1. Eat with chopsticks
2. Eat raw fish
3. Go to the onsen
Yesterday, I was told I was sugoi (amazing) because I’m not Japanese and I can eat raw fish with chopsticks and I can go to the onsen.
Let me back up a little bit so I can tell you the whole story. Even though I’ve been here almost a year, most of the time I have no idea what is going on until afterwards and even then, I’m still not sure. After hula class last week, I was invited to go to the onsen and lunch with one of my class mates and I thought a couple of other hula ladies. (It turned out to be two people I didn't know but who wanted to meet me). I said yes and she said she would email me about the day and time. She emailed asking if Thursday was okay, she could pick me up at 10:40 am and I said yes. She replied, reminding me to bring lunch money and underwear. I’m not sure if she thought I would come without underwear or if she meant another word. Sometimes things get lost in translation, but I thanked her for the reminder and did bring lunch money and my underwear.
She picked me up at 10:40 am yesterday and the other two met us there. Even though I told her I had been to onsens before, she wanted to make sure I knew that people are naked and without clothes in the onsen. Yes, I understood. Most people here think foreigners won’t go to the onsen, and while it is true I haven’t seen another foreigner when I’ve been at the onsen, not every foreigner is uncomfortable going. While soaking naked in a pool of hot water with a bunch of other people isn’t part of American culture, I’m not against it. If I didn’t want any new experiences, I wouldn’t have come to Japan.
This place was nicer than any of the others I’ve been to. They give you two brown towels and a set of brown “onsen wear” (kind of like thin pajamas) in a bag with your locker key. I looked in the bag before we left the desk and was glad I did. The onsen wear in my bag was about three inches square – not big enough for someone as maru as I am. I was able to trade for a larger set.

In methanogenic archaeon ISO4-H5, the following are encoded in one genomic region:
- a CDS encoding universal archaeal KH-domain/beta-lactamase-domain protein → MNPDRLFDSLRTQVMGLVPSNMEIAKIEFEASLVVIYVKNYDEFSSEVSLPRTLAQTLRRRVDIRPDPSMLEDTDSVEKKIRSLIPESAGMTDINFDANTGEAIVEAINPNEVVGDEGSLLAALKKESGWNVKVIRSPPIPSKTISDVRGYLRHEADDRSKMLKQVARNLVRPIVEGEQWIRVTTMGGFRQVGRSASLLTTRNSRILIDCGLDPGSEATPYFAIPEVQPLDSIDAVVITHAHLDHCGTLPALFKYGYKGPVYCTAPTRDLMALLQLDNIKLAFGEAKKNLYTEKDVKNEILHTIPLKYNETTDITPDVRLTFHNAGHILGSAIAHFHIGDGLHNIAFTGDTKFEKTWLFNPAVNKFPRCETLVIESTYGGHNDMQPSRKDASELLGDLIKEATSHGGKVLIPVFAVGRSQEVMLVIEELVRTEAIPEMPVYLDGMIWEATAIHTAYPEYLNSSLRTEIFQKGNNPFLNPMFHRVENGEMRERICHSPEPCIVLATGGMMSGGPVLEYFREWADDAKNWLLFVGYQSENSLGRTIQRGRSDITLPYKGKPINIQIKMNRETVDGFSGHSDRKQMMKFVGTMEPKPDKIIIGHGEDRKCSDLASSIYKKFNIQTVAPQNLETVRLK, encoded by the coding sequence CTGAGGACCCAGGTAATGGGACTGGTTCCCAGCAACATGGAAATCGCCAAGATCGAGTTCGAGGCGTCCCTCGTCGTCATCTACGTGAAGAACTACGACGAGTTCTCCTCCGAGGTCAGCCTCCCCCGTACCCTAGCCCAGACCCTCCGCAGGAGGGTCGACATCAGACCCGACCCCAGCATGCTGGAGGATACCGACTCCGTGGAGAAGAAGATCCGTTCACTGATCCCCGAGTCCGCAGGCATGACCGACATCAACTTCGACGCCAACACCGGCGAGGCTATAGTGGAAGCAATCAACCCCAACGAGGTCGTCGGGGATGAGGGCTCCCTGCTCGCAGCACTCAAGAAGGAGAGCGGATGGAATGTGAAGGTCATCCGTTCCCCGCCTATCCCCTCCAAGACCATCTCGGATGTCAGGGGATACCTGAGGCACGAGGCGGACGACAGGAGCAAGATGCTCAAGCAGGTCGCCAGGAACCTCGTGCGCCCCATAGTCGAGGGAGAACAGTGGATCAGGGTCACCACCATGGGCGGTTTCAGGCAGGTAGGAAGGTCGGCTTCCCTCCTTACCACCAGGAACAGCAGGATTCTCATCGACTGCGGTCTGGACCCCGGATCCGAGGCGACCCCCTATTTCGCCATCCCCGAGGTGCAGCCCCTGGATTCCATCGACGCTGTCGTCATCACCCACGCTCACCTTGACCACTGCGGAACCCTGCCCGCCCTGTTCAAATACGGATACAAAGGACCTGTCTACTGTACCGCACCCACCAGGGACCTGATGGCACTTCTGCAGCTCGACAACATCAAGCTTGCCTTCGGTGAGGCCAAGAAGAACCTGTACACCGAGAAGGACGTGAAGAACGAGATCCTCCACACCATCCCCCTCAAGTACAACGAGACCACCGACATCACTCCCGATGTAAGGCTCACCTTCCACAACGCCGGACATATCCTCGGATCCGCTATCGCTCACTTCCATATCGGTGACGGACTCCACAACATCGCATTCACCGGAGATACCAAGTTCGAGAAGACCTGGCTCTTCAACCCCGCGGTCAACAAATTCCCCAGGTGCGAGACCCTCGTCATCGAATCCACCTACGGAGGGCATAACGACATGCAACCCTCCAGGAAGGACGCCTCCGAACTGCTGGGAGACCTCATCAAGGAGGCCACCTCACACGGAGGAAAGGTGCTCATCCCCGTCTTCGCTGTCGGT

There was a restaurant and several lounging rooms with televisions and paperback books and low tables and recliners. If you get too hot in the onsen, you can put on your onsen wear and eat or relax for a while, then go back in the water later. There was nice shampoo and conditioner and body wash in the washing area and hair dryers and combs and light up make up mirrors in the dressing area.
Inside there was a regular pool (42 degrees C), a “medicine” pool, which I think was some kind of minerals not medicine (39.5 degrees C), a Jacuzzi pool (41 or 42 C), and a cool pool (20 C), plus a sauna (47 C). The sauna was too hot for me. We tried all the indoor pools but spent most of our time in the outside pools (42 C) where there was snow on the ground and a cold wind blowing.
After several hours of soaking in the hot water, we got out and had lunch, then spent several more hours trying to talk. I was the one trying; they knew what each other were saying. I don’t think people in this area of Hokkaido have a lot of interaction with foreigners because I always feel like they think I am a celebrity. I’m asked a lot of questions about myself and life in the US. It’s very flattering and even though I can eat raw fish and am able to use chopsticks and go to the onsen, I’m not really amazing.
I got home around five pm and had a very good time. I didn't know I'd be gone all day, but that's how things go here.
Here is another gift ornament. I used this green fabric for the backing. Maki sushi isn’t the usual Christmas scene, but this is for someone who used to live in Japan.